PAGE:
The Classic DIY Walking Tour

When traveling to a new destination, taking a walking tour (especially in cities) is a classic sightseeing activity. If you want an expert guide to tell you all the intimate details and give you local advice, you have to pay for it. Even with a lot of free walking tours popping up in major cities, you are still expected to tip your guide based on how well they did. Plus, these tours often have a quick pace and lots of other people disrupting your experience.

They can, of course, be great and very informative. Or they can be basic and cover things you are not that interested in. To tailor a walking tour to your own interests and pace, you have to DIY that thing! It’s easier than you might think to create your own informative walking tour of a destination you’ve never visited before. Here are some tips on how to do it.

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Tailor to Your Interests

Most cities have the big tourist attractions that are on a standard walking tour you might take there. But not everyone is interested in all of the major sites. When you DIY a walking tour, you can tailor it to your own interests. Don’t be afraid to leave off a “must-see” if it’s not particularly up your alley. Conversely, if you are interested in something that’s not a traditional walking tour stop, you can try to plan your route to add it.

Find a Niche

Instead of creating a standard walking tour of all the typical sites, you could instead take one of your interests or something the city is particularly known for and focus on that. Choose a niche for a more unusual and streamlined tour. You might decide to seek out buildings of architectural merit, statues or fountains, murals or graffiti, churches and cathedrals, follow a river or canal, or something quirky and offbeat like taking a tour of Starbucks locations or cat cafes.

Look for Maps Online & Edit

If you’re headed for a popular tourist destination or capital city, chances are someone has already done a lot of work for you. Do a quick search for a walking tour map at least to get a baseline of what common stops in that city may be. Then you can edit it as you like. Or head to Google Maps or Trip Advisor, find your destination and search for “tourist attractions”. Then choose your favorites and connect them in the best route you can.

Look for Podcasts/Audio Guides/YouTube Videos

Once you’ve got your route, it’s time to add your informed commentary. If you want to get as close as possible to the guided experience, I like to find a podcast or audio guide. You can try to find one for the city in general, and even base your tour around that, or look for shorter audio clips for each of the attractions you plan to visit along the way. If you can’t find enough podcasts or audio info, try looking on YouTube. You can download the videos to watch as you get there, or if it seems to make sense, you can download just the audio to listen to.

Create an Info File

If listening isn’t the way you like to learn, create yourself a written information guide. Do a quick search for Wikipedia entries, history/about sections of the attractions’ websites, or other curated information off the internet, like a blog, educational site, or city site. You don’t have to read them through until you get to the attraction, just see if they seem like the kind of information you would like to know (or let yourself be surprised…) and bookmark the sites, copy the information into a document, or screenshot them on your phone so you can learn all about what you are looking at when you get to that point on your tour. You could even go the old-fashioned route and read from a guidebook, e- or otherwise. Or use technology to have the written text read to you.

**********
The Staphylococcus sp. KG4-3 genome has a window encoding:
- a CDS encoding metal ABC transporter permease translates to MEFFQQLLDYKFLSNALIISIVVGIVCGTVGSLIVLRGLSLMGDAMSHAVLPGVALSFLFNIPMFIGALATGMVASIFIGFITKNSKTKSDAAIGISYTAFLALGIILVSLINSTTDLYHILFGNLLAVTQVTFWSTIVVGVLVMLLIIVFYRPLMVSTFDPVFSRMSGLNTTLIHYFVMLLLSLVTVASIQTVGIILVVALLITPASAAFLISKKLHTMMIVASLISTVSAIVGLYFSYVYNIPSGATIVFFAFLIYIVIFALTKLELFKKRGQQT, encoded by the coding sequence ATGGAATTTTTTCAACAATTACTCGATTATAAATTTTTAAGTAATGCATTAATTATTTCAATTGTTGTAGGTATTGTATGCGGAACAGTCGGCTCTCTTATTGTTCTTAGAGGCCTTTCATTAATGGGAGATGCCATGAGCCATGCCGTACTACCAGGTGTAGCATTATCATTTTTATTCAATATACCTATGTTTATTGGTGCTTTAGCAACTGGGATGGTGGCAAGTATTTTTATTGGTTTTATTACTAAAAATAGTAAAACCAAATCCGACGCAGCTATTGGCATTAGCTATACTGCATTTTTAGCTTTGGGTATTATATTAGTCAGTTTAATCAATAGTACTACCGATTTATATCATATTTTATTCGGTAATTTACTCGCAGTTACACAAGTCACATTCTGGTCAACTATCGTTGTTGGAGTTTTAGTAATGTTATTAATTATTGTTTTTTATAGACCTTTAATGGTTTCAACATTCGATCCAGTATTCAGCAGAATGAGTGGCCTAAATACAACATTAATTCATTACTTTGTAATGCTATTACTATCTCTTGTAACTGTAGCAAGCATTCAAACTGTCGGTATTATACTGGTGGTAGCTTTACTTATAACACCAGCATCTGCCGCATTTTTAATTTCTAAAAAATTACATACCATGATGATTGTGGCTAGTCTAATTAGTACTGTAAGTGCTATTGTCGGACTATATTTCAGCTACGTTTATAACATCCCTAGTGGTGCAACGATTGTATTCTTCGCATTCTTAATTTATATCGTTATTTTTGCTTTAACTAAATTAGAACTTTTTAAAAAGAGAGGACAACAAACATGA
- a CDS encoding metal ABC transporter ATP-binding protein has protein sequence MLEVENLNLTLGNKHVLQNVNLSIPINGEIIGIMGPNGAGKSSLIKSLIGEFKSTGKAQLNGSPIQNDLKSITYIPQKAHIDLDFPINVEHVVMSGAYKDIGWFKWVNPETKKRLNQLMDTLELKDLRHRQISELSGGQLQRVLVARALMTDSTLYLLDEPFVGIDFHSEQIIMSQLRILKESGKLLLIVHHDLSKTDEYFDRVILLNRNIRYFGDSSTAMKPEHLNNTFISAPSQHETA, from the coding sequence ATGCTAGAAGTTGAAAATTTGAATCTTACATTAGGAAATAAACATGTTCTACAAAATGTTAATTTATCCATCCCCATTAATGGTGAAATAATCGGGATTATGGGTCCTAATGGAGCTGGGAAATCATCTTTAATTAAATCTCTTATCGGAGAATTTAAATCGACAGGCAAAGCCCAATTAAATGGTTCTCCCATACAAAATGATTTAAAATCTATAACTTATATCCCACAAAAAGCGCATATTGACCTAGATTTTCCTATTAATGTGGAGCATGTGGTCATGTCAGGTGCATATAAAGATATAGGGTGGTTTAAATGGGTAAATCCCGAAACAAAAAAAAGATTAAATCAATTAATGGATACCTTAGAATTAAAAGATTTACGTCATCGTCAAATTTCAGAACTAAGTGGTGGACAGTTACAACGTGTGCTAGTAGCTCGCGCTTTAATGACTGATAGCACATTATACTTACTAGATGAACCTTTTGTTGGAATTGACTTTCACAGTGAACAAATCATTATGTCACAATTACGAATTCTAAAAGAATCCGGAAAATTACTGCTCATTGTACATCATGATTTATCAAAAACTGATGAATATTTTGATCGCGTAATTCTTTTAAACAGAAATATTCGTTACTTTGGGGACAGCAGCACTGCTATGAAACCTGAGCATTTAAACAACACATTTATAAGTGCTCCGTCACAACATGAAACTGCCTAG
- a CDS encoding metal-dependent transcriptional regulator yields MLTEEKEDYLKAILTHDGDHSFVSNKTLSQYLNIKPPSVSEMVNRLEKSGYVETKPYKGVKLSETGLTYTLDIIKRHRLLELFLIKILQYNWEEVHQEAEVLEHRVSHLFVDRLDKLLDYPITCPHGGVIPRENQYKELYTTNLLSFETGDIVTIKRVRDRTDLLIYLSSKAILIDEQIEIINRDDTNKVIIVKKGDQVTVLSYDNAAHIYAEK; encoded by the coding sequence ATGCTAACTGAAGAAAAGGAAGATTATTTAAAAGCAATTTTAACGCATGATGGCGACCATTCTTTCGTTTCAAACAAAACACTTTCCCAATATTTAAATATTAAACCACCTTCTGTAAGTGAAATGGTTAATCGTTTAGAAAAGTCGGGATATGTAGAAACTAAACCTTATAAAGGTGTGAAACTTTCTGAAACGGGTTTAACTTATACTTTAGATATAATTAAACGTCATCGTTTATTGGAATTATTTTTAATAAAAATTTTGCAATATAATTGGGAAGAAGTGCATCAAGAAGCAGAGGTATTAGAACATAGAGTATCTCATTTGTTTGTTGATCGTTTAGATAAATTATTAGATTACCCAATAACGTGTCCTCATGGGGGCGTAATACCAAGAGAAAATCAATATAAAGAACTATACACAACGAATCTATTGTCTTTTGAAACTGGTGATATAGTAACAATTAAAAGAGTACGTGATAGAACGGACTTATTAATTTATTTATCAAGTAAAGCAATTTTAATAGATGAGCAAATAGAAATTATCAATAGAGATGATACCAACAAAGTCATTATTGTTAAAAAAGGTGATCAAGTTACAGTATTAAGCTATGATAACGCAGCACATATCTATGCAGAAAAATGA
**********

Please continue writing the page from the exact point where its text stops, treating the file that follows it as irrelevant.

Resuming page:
Last Minute Tour

If you don’t care so much about gathering audio or written information to learn along the way, you can always stop in at the local tourist information office when you arrive and pick up a physical map there. Spend a few minutes looking it over and plotting a route and then set off and be spontaneous with a more visual and experiential slant to your tour.

App it Up

There are a lot of great apps out there, some paid, some free, that can help you in all aspects listed above. Look for ones pertaining to your destination or niche. Peruse ones that offer suggested itineraries or sights to see and info that might be helpful along your route. I also like to look for apps that point out unusual attractions, so I can add some flavor to my walking tour. Of course, you can also find apps that provide a ready-made tour for you if you don’t want to take the time to create your own but want the freedom to go at your own pace without a guided group. To avoid high data usage or roaming charges, be sure to download whatever maps and content you might need before leaving a wifi zone.

Helpful Resources

TripAdvisor and Thorn Tree Forum are great places to find tips from locals, ask questions about the best places to see, or get insider info on where to find the coolest door knockers or all the angel statues in the city. TripAdvisor will also give you a good idea of the sites you might want to add to your tour with reviews and maps.

Rick Steves is a little old school, but he has a lot of free, good, short, informative audio clips and podcast episodes for Europe to download and listen to along your walk. And he’s got them all in an app ?

Hopefully, with this guide, you can create a tailor-made walking tour to suit your needs, whether you want to see the big sites or focus on a niche. You can still get all the info at your pace and based on your interests. So, next time you’re off to visit a big city, consider starting out your trip with an awesome DIY walking tour!

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